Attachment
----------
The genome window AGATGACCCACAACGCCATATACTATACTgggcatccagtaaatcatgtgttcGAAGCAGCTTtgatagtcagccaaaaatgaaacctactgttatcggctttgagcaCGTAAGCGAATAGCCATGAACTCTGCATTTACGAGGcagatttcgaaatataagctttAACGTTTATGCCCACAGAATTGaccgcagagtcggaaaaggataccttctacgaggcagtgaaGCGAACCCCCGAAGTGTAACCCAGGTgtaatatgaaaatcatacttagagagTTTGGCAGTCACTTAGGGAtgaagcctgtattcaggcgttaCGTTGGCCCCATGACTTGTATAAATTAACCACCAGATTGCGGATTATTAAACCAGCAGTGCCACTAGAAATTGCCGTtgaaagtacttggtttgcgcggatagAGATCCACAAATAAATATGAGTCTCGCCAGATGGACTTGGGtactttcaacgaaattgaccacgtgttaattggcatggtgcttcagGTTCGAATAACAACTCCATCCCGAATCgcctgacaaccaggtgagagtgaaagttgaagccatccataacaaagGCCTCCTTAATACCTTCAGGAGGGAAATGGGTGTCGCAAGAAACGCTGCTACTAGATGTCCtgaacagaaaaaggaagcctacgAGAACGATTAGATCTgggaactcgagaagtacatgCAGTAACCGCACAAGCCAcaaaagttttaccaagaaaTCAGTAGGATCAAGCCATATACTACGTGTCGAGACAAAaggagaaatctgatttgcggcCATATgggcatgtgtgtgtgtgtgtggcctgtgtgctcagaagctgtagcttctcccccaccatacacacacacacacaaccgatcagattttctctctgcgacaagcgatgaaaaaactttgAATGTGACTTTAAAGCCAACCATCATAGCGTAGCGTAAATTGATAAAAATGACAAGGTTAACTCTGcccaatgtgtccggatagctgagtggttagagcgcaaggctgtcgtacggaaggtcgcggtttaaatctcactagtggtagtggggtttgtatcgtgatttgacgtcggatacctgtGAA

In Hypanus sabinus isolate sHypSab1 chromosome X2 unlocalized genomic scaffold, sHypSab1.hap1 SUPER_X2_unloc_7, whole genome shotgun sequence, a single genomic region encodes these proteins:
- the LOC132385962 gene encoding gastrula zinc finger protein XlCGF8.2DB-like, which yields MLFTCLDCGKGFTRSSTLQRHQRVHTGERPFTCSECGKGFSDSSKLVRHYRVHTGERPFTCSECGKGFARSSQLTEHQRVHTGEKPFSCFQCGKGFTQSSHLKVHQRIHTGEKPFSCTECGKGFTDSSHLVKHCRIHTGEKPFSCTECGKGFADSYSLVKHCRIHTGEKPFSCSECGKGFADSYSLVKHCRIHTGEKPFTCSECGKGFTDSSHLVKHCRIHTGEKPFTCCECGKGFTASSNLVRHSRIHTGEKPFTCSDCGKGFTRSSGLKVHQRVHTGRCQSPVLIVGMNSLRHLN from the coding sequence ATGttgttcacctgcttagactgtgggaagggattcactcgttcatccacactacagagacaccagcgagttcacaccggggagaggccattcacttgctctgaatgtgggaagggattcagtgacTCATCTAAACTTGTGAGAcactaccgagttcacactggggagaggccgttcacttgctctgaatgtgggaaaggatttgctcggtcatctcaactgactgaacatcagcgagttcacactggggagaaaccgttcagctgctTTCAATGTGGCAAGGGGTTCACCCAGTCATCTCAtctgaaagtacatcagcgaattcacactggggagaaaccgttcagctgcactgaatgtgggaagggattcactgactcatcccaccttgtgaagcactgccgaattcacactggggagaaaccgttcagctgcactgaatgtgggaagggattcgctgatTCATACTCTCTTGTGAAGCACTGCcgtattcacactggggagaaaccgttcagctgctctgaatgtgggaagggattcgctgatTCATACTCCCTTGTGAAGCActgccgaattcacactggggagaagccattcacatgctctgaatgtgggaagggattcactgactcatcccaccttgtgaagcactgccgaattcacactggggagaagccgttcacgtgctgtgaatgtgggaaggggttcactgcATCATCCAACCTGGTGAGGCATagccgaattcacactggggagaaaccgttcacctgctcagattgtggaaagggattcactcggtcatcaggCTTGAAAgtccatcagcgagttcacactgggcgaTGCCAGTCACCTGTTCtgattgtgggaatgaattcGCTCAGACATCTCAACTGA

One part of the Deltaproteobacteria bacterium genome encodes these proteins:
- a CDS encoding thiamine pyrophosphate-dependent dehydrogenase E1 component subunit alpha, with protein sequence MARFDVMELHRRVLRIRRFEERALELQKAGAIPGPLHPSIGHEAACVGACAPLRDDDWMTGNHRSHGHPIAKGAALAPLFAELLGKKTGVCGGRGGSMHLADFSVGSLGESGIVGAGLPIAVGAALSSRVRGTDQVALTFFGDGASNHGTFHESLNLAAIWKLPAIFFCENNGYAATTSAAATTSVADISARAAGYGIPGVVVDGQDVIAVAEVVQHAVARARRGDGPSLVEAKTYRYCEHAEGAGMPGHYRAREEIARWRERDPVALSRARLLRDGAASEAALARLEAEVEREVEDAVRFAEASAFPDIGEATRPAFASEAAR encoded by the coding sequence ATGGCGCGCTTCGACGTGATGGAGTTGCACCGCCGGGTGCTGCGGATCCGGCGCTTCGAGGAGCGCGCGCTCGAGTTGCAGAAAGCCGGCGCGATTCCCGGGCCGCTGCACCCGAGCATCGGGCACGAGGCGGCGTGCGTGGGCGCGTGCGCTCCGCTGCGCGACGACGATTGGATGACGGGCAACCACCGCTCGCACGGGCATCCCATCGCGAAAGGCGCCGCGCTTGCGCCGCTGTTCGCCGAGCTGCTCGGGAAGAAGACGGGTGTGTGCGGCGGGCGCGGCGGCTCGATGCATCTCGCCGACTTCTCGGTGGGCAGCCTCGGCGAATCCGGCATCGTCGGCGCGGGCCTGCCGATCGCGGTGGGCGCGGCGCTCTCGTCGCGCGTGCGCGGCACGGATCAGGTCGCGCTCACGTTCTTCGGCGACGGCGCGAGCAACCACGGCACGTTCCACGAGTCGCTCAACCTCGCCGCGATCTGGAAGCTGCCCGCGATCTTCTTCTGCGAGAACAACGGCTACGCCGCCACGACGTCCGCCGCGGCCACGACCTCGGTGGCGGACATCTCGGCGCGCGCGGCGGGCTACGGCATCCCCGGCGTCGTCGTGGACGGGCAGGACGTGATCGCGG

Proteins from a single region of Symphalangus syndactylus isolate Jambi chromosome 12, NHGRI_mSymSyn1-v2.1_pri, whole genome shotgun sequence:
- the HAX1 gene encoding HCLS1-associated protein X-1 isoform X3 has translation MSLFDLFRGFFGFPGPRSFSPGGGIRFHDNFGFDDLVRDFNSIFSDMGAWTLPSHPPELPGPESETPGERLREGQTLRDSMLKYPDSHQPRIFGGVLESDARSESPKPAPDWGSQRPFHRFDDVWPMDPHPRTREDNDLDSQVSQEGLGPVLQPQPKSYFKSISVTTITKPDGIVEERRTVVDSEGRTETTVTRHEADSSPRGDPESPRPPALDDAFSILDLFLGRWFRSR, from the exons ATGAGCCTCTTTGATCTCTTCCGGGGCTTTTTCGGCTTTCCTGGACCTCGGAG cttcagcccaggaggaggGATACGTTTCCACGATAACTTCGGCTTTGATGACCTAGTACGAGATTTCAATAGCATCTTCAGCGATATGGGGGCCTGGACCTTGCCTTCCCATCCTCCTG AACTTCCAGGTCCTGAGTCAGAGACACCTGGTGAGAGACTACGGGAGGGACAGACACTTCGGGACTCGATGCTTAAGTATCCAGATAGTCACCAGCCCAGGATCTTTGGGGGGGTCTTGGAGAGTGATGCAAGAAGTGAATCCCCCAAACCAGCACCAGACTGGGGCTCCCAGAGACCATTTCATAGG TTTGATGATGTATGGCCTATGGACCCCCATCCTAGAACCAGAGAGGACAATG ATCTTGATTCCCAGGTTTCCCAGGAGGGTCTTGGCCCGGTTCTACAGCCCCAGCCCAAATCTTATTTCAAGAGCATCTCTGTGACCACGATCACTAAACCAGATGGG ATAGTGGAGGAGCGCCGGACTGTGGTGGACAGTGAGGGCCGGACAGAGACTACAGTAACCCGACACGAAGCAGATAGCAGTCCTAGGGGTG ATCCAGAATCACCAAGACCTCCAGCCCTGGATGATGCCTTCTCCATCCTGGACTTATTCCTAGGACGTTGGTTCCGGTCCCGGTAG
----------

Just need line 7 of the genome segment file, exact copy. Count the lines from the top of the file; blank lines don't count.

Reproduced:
- the HAX1 gene encoding HCLS1-associated protein X-1 isoform X3 has translation MSLFDLFRGFFGFPGPRSFSPGGGIRFHDNFGFDDLVRDFNSIFSDMGAWTLPSHPPELPGPESETPGERLREGQTLRDSMLKYPDSHQPRIFGGVLESDARSESPKPAPDWGSQRPFHRFDDVWPMDPHPRTREDNDLDSQVSQEGLGPVLQPQPKSYFKSISVTTITKPDGIVEERRTVVDSEGRTETTVTRHEADSSPRGDPESPRPPALDDAFSILDLFLGRWFRSR, from the exons ATGAGCCTCTTTGATCTCTTCCGGGGCTTTTTCGGCTTTCCTGGACCTCGGAG cttcagcccaggaggaggGATACGTTTCCACGATAACTTCGGCTTTGATGACCTAGTACGAGATTTCAATAGCATCTTCAGCGATATGGGGGCCTGGACCTTGCCTTCCCATCCTCCTG AACTTCCAGGTCCTGAGTCAGAGACACCTGGTGAGAGACTACGGGAGGGACAGACACTTCGGGACTCGATGCTTAAGTATCCAGATAGTCACCAGCCCAGGATCTTTGGGGGGGTCTTGGAGAGTGATGCAAGAAGTGAATCCCCCAAACCAGCACCAGACTGGGGCTCCCAGAGACCATTTCATAGG TTTGATGATGTATGGCCTATGGACCCCCATCCTAGAACCAGAGAGGACAATG ATCTTGATTCCCAGGTTTCCCAGGAGGGTCTTGGCCCGGTTCTACAGCCCCAGCCCAAATCTTATTTCAAGAGCATCTCTGTGACCACGATCACTAAACCAGATGGG ATAGTGGAGGAGCGCCGGACTGTGGTGGACAGTGAGGGCCGGACAGAGACTACAGTAACCCGACACGAAGCAGATAGCAGTCCTAGGGGTG ATCCAGAATCACCAAGACCTCCAGCCCTGGATGATGCCTTCTCCATCCTGGACTTATTCCTAGGACGTTGGTTCCGGTCCCGGTAG